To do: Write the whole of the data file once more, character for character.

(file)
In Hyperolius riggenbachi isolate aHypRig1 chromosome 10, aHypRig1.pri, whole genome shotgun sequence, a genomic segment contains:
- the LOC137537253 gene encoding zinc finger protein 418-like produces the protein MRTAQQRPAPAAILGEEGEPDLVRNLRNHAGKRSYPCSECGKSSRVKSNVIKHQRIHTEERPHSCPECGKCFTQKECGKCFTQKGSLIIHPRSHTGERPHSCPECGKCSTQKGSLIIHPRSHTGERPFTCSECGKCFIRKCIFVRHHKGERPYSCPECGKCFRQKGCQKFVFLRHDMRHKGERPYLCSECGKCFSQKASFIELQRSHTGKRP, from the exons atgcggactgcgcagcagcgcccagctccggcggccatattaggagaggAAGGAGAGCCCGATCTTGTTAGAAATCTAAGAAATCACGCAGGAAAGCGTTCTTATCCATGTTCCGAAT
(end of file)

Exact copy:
In Hyperolius riggenbachi isolate aHypRig1 chromosome 10, aHypRig1.pri, whole genome shotgun sequence, a genomic segment contains:
- the LOC137537253 gene encoding zinc finger protein 418-like produces the protein MRTAQQRPAPAAILGEEGEPDLVRNLRNHAGKRSYPCSECGKSSRVKSNVIKHQRIHTEERPHSCPECGKCFTQKECGKCFTQKGSLIIHPRSHTGERPHSCPECGKCSTQKGSLIIHPRSHTGERPFTCSECGKCFIRKCIFVRHHKGERPYSCPECGKCFRQKGCQKFVFLRHDMRHKGERPYLCSECGKCFSQKASFIELQRSHTGKRP, from the exons atgcggactgcgcagcagcgcccagctccggcggccatattaggagaggAAGGAGAGCCCGATCTTGTTAGAAATCTAAGAAATCACGCAGGAAAGCGTTCTTATCCATGTTCCGAAT